[wawn-tid, wohn-, wuhn-]

1375–1425; wont (noun) + -ed3, or by extension (see -ed2) of wont (past participle; see wont (adj.))

wontedly, adverb
wontedness, noun

1. wont.
Dictionary.com Unabridged


[wawnt, wohnt, wuhnt] Archaic or Literary.
accustomed; used (usually followed by an infinitive): He was wont to rise at dawn.
custom; habit; practice: It was her wont to walk three miles before breakfast.
verb (used with object), wont, wont or wonted, wonting.
to accustom (a person), as to a thing: That summer wonted me to a lifetime of early rising.
to render (a thing) customary or usual (usually used passively).
verb (used without object), wont, wont or wonted, wonting.
to be wont.

1300–50; (adj.) Middle English wont, woned, Old English gewunod, past participle of gewunian to be used to (see won2); cognate with German gewöhnt; (v.) Middle English, back formation from wonted or wont (past participle); (noun) apparently from conflation of wont (past participle) with obsolete wone wish, in certain stereotyped phrases

wontless, adjective

1. want, wont ; 2. won't, wont.

1. habituated, wonted. 2. use.

1. unaccustomed.
Dictionary.com Unabridged
Based on the Random House Dictionary, © Random House, Inc. 2014.
Cite This Source Link To wonted
World English Dictionary
wont (wəʊnt)
1.  (postpositive) accustomed (to doing something): he was wont to come early
2.  a manner or action habitually employed by or associated with someone (often in the phrases as is my wont, as is his wont, etc)
3.  (when tr, usually passive) to become or cause to become accustomed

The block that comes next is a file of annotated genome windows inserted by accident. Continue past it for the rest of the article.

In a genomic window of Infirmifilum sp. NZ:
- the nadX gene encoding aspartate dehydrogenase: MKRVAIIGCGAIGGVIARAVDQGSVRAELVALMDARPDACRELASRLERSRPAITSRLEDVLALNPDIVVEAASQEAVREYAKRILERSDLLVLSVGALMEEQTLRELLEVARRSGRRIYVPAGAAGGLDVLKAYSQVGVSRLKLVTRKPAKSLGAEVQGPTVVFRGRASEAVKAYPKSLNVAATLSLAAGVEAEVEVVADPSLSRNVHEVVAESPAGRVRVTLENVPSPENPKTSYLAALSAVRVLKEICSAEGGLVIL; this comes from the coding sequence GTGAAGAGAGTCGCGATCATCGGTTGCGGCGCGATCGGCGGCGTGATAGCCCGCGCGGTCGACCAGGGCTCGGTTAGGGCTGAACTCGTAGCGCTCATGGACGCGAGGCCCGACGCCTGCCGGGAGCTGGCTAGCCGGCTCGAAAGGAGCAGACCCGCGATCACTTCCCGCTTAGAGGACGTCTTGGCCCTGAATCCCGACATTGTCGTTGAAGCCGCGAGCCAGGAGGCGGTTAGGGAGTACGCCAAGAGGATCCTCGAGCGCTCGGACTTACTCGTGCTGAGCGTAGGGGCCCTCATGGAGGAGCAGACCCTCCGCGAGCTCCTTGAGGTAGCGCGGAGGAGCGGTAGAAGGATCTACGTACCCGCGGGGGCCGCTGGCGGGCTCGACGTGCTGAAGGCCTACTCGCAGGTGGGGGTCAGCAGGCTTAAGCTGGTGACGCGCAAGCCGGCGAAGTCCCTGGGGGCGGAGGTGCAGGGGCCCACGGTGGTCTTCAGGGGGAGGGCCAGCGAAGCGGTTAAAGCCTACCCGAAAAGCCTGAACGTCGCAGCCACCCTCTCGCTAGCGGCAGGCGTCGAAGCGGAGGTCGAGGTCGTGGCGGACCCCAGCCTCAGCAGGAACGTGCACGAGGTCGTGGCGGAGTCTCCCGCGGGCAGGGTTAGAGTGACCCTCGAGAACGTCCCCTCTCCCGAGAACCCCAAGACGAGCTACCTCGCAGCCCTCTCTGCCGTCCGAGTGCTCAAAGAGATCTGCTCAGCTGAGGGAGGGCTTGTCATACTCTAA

[Old English gewunod, past participle of wunian to be accustomed to; related to Old High German wunēn (German wohnen), Old Norse una to be satisfied; see wean1, wish, winsome]

wonted (ˈwəʊntɪd)
1.  (postpositive) accustomed or habituated (to doing something)
2.  (prenominal) customary; usual: she is in her wonted place

Collins English Dictionary - Complete & Unabridged 10th Edition
2009 © William Collins Sons & Co. Ltd. 1979, 1986 © HarperCollins
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Word Origin & History

"accustomed," O.E. wunod, pp. of wunian "to dwell, be accustomed," from P.Gmc. *wun- "to be content, to rejoice" (cf. O.S. wunon, O.Fris. wonia "to dwell, remain, be used to," O.H.G. wonen, Ger. wohnen "to dwell;" related to O.E. winnan, gewinnan "to win" (see win) and to
wean. The noun meaning "habitual usage, custom" is attested from c.1300. Wonted is first attested 1408, an unconscious double pp.
Online Etymology Dictionary, © 2010 Douglas Harper
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Example sentences
He was afraid that concessions made by the government might result in the return of the people to their wonted indifference.
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